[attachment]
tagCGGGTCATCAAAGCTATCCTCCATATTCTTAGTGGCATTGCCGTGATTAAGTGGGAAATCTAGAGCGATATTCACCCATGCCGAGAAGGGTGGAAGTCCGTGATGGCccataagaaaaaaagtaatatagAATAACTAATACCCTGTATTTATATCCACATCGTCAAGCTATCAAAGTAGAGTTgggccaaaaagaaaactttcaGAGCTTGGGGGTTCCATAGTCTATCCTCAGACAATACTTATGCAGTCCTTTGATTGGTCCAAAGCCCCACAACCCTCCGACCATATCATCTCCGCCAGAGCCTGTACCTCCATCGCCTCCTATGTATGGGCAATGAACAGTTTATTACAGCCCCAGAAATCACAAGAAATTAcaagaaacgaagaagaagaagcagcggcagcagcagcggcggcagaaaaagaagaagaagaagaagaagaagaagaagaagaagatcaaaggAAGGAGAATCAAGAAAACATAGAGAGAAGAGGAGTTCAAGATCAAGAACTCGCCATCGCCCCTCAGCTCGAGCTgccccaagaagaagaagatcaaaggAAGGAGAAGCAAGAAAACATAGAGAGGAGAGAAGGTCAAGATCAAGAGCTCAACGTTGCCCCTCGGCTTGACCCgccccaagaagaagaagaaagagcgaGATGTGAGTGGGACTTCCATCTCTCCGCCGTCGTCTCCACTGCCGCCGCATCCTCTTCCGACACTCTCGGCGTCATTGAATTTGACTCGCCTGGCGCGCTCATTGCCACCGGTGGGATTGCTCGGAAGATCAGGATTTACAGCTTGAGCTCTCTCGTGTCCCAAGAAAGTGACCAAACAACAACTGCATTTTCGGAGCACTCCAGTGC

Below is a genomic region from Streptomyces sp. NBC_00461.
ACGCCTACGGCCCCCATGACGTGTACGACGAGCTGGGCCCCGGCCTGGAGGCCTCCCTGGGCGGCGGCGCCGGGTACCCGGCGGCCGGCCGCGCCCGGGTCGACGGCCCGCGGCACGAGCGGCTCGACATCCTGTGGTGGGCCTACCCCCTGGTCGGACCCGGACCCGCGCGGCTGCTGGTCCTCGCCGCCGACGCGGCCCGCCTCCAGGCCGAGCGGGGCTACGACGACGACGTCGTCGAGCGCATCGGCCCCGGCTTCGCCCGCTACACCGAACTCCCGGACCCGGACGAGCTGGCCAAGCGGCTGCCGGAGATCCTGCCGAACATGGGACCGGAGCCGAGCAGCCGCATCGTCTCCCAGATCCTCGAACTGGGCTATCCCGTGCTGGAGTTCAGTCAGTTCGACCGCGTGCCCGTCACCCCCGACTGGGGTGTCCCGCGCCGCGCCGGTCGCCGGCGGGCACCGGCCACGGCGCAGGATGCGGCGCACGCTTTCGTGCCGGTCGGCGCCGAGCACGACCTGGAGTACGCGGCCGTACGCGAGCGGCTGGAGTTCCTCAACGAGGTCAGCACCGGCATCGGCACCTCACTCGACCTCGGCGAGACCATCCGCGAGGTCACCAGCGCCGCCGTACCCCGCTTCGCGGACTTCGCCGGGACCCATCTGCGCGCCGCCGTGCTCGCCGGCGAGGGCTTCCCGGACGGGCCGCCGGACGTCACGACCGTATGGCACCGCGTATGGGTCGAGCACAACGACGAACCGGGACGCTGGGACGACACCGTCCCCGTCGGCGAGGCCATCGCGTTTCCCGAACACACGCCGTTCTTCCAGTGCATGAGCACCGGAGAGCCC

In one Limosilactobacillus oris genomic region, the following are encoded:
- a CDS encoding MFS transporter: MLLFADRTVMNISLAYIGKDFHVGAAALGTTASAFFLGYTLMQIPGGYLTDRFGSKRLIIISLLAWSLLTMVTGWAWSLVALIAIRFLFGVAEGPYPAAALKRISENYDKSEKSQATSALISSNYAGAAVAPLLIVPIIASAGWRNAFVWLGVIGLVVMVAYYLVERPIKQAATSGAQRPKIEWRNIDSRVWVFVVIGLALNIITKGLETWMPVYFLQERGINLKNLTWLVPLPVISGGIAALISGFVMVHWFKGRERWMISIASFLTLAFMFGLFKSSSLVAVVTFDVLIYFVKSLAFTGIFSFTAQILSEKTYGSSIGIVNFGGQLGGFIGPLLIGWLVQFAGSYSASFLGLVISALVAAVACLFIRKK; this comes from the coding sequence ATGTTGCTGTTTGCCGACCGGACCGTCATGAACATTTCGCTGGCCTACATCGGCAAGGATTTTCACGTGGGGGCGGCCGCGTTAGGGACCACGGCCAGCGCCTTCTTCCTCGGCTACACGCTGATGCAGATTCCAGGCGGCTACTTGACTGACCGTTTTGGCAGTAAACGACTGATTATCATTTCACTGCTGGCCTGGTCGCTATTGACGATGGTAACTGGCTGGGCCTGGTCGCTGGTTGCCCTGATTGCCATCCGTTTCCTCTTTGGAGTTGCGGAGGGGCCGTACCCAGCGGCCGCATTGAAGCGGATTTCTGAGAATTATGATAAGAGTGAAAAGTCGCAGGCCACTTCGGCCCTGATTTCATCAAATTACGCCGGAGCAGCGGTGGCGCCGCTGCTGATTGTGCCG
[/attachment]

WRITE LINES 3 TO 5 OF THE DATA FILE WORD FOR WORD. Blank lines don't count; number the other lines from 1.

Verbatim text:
ACGCCTACGGCCCCCATGACGTGTACGACGAGCTGGGCCCCGGCCTGGAGGCCTCCCTGGGCGGCGGCGCCGGGTACCCGGCGGCCGGCCGCGCCCGGGTCGACGGCCCGCGGCACGAGCGGCTCGACATCCTGTGGTGGGCCTACCCCCTGGTCGGACCCGGACCCGCGCGGCTGCTGGTCCTCGCCGCCGACGCGGCCCGCCTCCAGGCCGAGCGGGGCTACGACGACGACGTCGTCGAGCGCATCGGCCCCGGCTTCGCCCGCTACACCGAACTCCCGGACCCGGACGAGCTGGCCAAGCGGCTGCCGGAGATCCTGCCGAACATGGGACCGGAGCCGAGCAGCCGCATCGTCTCCCAGATCCTCGAACTGGGCTATCCCGTGCTGGAGTTCAGTCAGTTCGACCGCGTGCCCGTCACCCCCGACTGGGGTGTCCCGCGCCGCGCCGGTCGCCGGCGGGCACCGGCCACGGCGCAGGATGCGGCGCACGCTTTCGTGCCGGTCGGCGCCGAGCACGACCTGGAGTACGCGGCCGTACGCGAGCGGCTGGAGTTCCTCAACGAGGTCAGCACCGGCATCGGCACCTCACTCGACCTCGGCGAGACCATCCGCGAGGTCACCAGCGCCGCCGTACCCCGCTTCGCGGACTTCGCCGGGACCCATCTGCGCGCCGCCGTGCTCGCCGGCGAGGGCTTCCCGGACGGGCCGCCGGACGTCACGACCGTATGGCACCGCGTATGGGTCGAGCACAACGACGAACCGGGACGCTGGGACGACACCGTCCCCGTCGGCGAGGCCATCGCGTTTCCCGAACACACGCCGTTCTTCCAGTGCATGAGCACCGGAGAGCCC

In one Limosilactobacillus oris genomic region, the following are encoded:
- a CDS encoding MFS transporter: MLLFADRTVMNISLAYIGKDFHVGAAALGTTASAFFLGYTLMQIPGGYLTDRFGSKRLIIISLLAWSLLTMVTGWAWSLVALIAIRFLFGVAEGPYPAAALKRISENYDKSEKSQATSALISSNYAGAAVAPLLIVPIIASAGWRNAFVWLGVIGLVVMVAYYLVERPIKQAATSGAQRPKIEWRNIDSRVWVFVVIGLALNIITKGLETWMPVYFLQERGINLKNLTWLVPLPVISGGIAALISGFVMVHWFKGRERWMISIASFLTLAFMFGLFKSSSLVAVVTFDVLIYFVKSLAFTGIFSFTAQILSEKTYGSSIGIVNFGGQLGGFIGPLLIGWLVQFAGSYSASFLGLVISALVAAVACLFIRKK; this comes from the coding sequence ATGTTGCTGTTTGCCGACCGGACCGTCATGAACATTTCGCTGGCCTACATCGGCAAGGATTTTCACGTGGGGGCGGCCGCGTTAGGGACCACGGCCAGCGCCTTCTTCCTCGGCTACACGCTGATGCAGATTCCAGGCGGCTACTTGACTGACCGTTTTGGCAGTAAACGACTGATTATCATTTCACTGCTGGCCTGGTCGCTATTGACGATGGTAACTGGCTGGGCCTGGTCGCTGGTTGCCCTGATTGCCATCCGTTTCCTCTTTGGAGTTGCGGAGGGGCCGTACCCAGCGGCCGCATTGAAGCGGATTTCTGAGAATTATGATAAGAGTGAAAAGTCGCAGGCCACTTCGGCCCTGATTTCATCAAATTACGCCGGAGCAGCGGTGGCGCCGCTGCTGATTGTGCCG